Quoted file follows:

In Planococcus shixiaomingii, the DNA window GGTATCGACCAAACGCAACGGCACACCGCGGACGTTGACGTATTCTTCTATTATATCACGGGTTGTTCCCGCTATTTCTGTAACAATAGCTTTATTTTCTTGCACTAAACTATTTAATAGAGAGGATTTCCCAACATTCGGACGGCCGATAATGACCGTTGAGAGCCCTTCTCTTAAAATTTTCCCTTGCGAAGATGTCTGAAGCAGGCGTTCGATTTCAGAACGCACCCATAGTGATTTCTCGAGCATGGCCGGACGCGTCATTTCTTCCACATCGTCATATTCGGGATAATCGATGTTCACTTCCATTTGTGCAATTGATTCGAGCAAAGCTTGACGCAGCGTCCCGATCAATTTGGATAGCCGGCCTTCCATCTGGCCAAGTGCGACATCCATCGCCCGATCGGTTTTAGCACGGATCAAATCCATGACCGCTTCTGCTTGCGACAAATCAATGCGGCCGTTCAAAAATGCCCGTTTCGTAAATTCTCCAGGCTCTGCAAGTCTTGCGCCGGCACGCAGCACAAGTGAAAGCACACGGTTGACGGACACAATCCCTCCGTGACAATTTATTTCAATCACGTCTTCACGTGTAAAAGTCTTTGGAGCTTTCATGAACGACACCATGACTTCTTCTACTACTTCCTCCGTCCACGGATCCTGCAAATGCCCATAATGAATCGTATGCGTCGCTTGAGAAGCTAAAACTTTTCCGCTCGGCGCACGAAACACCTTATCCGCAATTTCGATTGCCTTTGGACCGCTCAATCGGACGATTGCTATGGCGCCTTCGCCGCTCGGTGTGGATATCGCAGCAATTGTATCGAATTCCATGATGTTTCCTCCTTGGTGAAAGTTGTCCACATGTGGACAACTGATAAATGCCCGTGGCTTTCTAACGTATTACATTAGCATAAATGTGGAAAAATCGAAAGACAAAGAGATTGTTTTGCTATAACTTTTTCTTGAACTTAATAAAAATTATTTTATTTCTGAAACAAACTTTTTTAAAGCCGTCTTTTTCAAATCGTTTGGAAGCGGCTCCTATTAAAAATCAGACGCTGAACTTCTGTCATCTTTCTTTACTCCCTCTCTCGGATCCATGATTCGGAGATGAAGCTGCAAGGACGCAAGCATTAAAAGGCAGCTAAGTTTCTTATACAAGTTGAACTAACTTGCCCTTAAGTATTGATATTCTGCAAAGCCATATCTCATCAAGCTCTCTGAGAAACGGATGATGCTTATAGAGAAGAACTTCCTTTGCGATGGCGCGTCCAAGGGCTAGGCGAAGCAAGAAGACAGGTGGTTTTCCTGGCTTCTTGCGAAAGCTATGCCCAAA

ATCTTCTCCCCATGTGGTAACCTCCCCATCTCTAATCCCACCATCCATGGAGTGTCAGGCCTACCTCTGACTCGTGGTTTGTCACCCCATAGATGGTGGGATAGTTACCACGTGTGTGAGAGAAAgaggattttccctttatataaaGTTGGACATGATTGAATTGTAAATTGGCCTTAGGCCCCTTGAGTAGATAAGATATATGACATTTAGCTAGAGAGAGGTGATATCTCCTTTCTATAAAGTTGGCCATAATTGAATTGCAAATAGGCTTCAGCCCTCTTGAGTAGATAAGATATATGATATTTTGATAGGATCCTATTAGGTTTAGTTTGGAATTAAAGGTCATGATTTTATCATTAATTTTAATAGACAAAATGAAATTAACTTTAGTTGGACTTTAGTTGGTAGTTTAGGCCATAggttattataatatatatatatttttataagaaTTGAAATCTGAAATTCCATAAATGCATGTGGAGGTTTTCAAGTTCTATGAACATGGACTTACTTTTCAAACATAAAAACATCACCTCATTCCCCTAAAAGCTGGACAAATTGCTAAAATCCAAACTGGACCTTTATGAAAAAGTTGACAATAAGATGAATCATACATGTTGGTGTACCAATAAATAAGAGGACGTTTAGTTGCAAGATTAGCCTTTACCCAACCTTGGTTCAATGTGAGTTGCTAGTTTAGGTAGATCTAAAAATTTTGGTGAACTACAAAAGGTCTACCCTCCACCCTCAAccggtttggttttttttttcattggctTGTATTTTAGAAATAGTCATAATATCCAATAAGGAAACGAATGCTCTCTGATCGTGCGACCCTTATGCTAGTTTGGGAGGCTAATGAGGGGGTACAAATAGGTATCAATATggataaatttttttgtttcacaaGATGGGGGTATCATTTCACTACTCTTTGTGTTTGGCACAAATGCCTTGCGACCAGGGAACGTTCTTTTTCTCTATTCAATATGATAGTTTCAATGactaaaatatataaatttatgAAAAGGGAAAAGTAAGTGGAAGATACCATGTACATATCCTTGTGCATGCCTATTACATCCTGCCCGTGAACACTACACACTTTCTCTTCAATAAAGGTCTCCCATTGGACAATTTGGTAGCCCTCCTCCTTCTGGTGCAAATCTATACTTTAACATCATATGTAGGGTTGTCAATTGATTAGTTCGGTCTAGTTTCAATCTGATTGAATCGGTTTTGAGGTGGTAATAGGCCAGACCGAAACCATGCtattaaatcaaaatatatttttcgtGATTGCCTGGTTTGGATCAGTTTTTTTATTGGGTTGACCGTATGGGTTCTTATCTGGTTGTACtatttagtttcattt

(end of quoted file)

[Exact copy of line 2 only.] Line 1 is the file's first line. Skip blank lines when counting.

ATCTTCTCCCCATGTGGTAACCTCCCCATCTCTAATCCCACCATCCATGGAGTGTCAGGCCTACCTCTGACTCGTGGTTTGTCACCCCATAGATGGTGGGATAGTTACCACGTGTGTGAGAGAAAgaggattttccctttatataaaGTTGGACATGATTGAATTGTAAATTGGCCTTAGGCCCCTTGAGTAGATAAGATATATGACATTTAGCTAGAGAGAGGTGATATCTCCTTTCTATAAAGTTGGCCATAATTGAATTGCAAATAGGCTTCAGCCCTCTTGAGTAGATAAGATATATGATATTTTGATAGGATCCTATTAGGTTTAGTTTGGAATTAAAGGTCATGATTTTATCATTAATTTTAATAGACAAAATGAAATTAACTTTAGTTGGACTTTAGTTGGTAGTTTAGGCCATAggttattataatatatatatatttttataagaaTTGAAATCTGAAATTCCATAAATGCATGTGGAGGTTTTCAAGTTCTATGAACATGGACTTACTTTTCAAACATAAAAACATCACCTCATTCCCCTAAAAGCTGGACAAATTGCTAAAATCCAAACTGGACCTTTATGAAAAAGTTGACAATAAGATGAATCATACATGTTGGTGTACCAATAAATAAGAGGACGTTTAGTTGCAAGATTAGCCTTTACCCAACCTTGGTTCAATGTGAGTTGCTAGTTTAGGTAGATCTAAAAATTTTGGTGAACTACAAAAGGTCTACCCTCCACCCTCAAccggtttggttttttttttcattggctTGTATTTTAGAAATAGTCATAATATCCAATAAGGAAACGAATGCTCTCTGATCGTGCGACCCTTATGCTAGTTTGGGAGGCTAATGAGGGGGTACAAATAGGTATCAATATggataaatttttttgtttcacaaGATGGGGGTATCATTTCACTACTCTTTGTGTTTGGCACAAATGCCTTGCGACCAGGGAACGTTCTTTTTCTCTATTCAATATGATAGTTTCAATGactaaaatatataaatttatgAAAAGGGAAAAGTAAGTGGAAGATACCATGTACATATCCTTGTGCATGCCTATTACATCCTGCCCGTGAACACTACACACTTTCTCTTCAATAAAGGTCTCCCATTGGACAATTTGGTAGCCCTCCTCCTTCTGGTGCAAATCTATACTTTAACATCATATGTAGGGTTGTCAATTGATTAGTTCGGTCTAGTTTCAATCTGATTGAATCGGTTTTGAGGTGGTAATAGGCCAGACCGAAACCATGCtattaaatcaaaatatatttttcgtGATTGCCTGGTTTGGATCAGTTTTTTTATTGGGTTGACCGTATGGGTTCTTATCTGGTTGTACtatttagtttcattt